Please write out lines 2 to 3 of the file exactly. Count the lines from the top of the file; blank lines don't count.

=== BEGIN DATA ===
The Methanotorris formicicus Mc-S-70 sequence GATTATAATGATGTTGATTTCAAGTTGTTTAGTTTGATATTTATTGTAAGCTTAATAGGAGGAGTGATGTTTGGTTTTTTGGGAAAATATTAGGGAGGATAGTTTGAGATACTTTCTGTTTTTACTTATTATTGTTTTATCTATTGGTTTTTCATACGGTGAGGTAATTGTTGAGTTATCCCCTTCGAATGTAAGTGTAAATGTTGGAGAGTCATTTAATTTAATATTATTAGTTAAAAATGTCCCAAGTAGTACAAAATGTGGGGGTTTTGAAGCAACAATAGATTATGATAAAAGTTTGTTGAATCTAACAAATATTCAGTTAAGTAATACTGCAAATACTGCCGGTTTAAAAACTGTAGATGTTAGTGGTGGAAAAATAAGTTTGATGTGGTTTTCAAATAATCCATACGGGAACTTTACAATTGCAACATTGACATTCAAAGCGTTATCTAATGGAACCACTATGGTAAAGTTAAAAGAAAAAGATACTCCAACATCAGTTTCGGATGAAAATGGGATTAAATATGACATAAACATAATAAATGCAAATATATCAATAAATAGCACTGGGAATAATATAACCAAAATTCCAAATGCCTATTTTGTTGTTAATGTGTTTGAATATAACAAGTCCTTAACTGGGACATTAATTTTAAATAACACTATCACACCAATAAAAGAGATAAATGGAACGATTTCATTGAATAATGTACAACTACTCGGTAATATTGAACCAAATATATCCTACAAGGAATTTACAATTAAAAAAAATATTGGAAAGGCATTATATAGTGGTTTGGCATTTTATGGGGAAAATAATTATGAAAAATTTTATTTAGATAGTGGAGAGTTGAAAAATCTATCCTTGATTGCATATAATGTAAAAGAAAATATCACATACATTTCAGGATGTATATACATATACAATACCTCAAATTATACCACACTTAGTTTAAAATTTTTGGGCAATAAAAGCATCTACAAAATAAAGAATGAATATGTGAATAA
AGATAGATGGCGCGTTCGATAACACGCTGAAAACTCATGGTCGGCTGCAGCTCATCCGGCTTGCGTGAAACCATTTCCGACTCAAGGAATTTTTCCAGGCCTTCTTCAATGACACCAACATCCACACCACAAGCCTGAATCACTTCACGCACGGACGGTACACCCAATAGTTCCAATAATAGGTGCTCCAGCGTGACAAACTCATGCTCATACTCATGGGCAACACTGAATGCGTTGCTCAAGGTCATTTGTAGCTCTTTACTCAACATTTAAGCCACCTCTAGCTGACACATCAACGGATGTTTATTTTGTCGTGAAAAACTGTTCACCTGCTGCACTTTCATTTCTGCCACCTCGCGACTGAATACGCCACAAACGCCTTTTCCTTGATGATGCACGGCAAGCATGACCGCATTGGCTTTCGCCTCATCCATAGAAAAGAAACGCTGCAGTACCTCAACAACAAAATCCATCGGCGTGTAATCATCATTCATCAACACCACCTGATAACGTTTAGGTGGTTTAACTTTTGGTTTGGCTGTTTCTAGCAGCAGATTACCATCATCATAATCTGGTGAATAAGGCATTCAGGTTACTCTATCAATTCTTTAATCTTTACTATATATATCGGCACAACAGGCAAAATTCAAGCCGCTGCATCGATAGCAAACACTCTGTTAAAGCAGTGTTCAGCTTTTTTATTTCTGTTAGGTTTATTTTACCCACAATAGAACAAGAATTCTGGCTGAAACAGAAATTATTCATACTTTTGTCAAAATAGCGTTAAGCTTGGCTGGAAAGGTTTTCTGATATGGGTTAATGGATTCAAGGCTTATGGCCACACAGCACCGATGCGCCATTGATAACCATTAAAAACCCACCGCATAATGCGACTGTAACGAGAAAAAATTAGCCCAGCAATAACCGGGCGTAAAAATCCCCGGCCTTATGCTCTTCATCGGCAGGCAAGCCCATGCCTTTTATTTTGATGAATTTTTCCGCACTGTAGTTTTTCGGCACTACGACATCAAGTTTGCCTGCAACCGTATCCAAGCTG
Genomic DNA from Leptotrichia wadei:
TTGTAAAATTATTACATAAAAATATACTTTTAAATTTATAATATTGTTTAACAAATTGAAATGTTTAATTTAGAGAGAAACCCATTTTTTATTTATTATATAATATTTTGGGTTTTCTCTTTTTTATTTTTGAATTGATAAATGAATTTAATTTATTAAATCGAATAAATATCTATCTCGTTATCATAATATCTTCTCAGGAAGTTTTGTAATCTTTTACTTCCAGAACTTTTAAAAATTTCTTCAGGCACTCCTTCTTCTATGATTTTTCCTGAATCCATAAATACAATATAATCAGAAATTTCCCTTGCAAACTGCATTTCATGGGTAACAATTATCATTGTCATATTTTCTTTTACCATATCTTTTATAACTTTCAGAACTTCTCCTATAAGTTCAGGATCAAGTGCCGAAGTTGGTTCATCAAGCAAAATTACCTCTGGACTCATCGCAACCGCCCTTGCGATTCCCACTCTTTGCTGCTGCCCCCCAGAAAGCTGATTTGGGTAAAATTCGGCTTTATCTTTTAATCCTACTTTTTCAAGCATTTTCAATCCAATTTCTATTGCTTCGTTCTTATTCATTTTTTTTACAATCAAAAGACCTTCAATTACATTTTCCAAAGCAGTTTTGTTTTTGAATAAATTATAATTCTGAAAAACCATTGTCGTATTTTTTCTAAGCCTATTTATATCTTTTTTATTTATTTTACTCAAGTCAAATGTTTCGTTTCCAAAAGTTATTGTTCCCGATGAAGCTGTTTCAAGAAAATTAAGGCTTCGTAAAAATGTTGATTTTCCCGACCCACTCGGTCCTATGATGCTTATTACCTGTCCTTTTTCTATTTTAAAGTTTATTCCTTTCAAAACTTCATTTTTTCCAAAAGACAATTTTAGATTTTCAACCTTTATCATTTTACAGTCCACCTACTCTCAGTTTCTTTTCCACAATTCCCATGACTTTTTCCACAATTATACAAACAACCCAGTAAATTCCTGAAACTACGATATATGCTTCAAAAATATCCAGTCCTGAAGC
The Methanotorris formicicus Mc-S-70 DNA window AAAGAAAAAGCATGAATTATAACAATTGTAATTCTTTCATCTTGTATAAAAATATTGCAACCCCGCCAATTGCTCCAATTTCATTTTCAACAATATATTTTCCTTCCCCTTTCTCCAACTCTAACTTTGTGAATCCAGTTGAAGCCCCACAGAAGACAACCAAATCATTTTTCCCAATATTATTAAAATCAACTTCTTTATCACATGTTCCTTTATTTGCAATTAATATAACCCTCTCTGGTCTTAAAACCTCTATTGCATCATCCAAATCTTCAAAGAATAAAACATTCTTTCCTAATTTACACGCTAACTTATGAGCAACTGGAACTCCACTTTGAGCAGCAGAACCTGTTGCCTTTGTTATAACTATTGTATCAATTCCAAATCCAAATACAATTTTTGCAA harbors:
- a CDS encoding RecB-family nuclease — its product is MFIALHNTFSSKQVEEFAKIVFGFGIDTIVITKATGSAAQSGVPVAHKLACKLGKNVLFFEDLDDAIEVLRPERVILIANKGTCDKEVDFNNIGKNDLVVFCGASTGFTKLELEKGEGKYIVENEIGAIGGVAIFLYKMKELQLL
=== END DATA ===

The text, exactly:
AGATAGATGGCGCGTTCGATAACACGCTGAAAACTCATGGTCGGCTGCAGCTCATCCGGCTTGCGTGAAACCATTTCCGACTCAAGGAATTTTTCCAGGCCTTCTTCAATGACACCAACATCCACACCACAAGCCTGAATCACTTCACGCACGGACGGTACACCCAATAGTTCCAATAATAGGTGCTCCAGCGTGACAAACTCATGCTCATACTCATGGGCAACACTGAATGCGTTGCTCAAGGTCATTTGTAGCTCTTTACTCAACATTTAAGCCACCTCTAGCTGACACATCAACGGATGTTTATTTTGTCGTGAAAAACTGTTCACCTGCTGCACTTTCATTTCTGCCACCTCGCGACTGAATACGCCACAAACGCCTTTTCCTTGATGATGCACGGCAAGCATGACCGCATTGGCTTTCGCCTCATCCATAGAAAAGAAACGCTGCAGTACCTCAACAACAAAATCCATCGGCGTGTAATCATCATTCATCAACACCACCTGATAACGTTTAGGTGGTTTAACTTTTGGTTTGGCTGTTTCTAGCAGCAGATTACCATCATCATAATCTGGTGAATAAGGCATTCAGGTTACTCTATCAATTCTTTAATCTTTACTATATATATCGGCACAACAGGCAAAATTCAAGCCGCTGCATCGATAGCAAACACTCTGTTAAAGCAGTGTTCAGCTTTTTTATTTCTGTTAGGTTTATTTTACCCACAATAGAACAAGAATTCTGGCTGAAACAGAAATTATTCATACTTTTGTCAAAATAGCGTTAAGCTTGGCTGGAAAGGTTTTCTGATATGGGTTAATGGATTCAAGGCTTATGGCCACACAGCACCGATGCGCCATTGATAACCATTAAAAACCCACCGCATAATGCGACTGTAACGAGAAAAAATTAGCCCAGCAATAACCGGGCGTAAAAATCCCCGGCCTTATGCTCTTCATCGGCAGGCAAGCCCATGCCTTTTATTTTGATGAATTTTTCCGCACTGTAGTTTTTCGGCACTACGACATCAAGTTTGCCTGCAACCGTATCCAAGCTG
Genomic DNA from Leptotrichia wadei: